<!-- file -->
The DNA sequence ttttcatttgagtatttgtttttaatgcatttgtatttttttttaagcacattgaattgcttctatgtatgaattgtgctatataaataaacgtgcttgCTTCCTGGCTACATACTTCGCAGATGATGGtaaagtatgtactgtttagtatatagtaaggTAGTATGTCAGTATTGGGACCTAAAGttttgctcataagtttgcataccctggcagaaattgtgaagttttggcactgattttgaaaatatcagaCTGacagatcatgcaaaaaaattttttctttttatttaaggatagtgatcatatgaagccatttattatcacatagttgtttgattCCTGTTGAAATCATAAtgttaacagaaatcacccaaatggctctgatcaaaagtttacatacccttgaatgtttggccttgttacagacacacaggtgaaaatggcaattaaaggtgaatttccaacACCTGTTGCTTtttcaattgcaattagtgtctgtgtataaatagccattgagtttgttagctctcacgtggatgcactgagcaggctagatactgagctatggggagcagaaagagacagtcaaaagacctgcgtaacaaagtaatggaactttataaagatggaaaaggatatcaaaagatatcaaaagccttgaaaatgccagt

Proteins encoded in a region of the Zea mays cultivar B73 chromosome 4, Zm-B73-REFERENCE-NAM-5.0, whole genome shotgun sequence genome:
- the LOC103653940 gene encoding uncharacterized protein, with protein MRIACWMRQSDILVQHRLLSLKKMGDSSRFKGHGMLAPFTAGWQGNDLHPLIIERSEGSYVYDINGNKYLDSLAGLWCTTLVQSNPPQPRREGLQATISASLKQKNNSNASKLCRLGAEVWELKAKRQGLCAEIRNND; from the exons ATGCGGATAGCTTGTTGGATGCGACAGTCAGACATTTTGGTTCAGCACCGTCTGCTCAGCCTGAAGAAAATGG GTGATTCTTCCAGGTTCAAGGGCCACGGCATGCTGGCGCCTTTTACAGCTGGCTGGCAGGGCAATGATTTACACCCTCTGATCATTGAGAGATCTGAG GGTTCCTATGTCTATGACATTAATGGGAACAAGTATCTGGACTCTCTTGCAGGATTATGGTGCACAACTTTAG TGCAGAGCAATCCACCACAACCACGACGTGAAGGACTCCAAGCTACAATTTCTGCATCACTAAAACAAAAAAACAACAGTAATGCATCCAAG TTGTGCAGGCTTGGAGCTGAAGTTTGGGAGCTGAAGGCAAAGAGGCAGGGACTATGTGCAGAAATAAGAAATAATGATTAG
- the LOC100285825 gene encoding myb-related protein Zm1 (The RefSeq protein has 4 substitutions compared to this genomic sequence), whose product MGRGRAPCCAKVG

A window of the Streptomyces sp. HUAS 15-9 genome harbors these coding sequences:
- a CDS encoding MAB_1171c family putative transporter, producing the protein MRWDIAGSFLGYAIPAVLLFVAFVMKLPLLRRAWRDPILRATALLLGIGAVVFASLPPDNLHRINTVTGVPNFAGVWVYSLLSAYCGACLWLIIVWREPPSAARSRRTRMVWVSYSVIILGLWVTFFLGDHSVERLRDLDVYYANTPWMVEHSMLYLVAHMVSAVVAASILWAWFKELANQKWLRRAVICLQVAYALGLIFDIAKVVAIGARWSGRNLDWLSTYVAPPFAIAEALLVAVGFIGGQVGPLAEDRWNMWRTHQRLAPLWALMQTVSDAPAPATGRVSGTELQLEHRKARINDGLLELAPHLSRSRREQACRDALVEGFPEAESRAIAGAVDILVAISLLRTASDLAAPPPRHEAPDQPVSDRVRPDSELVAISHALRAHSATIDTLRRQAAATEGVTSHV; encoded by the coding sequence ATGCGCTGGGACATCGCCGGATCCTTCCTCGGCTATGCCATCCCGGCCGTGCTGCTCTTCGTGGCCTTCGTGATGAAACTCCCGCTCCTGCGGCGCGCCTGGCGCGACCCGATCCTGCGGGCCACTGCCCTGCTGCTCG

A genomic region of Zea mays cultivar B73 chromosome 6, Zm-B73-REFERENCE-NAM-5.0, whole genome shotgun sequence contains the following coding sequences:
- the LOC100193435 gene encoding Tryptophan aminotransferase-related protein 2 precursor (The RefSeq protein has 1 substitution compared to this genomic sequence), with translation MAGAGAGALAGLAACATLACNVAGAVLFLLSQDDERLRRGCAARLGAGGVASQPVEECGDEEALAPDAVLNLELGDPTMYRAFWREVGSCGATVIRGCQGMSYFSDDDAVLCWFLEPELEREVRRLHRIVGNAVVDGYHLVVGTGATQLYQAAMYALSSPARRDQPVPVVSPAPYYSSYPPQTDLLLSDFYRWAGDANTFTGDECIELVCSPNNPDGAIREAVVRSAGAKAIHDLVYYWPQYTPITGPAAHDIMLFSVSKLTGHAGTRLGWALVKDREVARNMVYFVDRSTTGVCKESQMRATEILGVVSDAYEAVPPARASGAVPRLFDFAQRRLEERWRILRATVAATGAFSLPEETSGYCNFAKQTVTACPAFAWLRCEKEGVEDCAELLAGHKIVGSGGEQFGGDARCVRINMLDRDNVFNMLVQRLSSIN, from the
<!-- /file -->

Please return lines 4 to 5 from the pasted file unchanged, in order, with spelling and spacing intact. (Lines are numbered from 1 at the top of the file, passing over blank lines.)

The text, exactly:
- the LOC100285825 gene encoding myb-related protein Zm1 (The RefSeq protein has 4 substitutions compared to this genomic sequence), whose product MGRGRAPCCAKVG

A window of the Streptomyces sp. HUAS 15-9 genome harbors these coding sequences: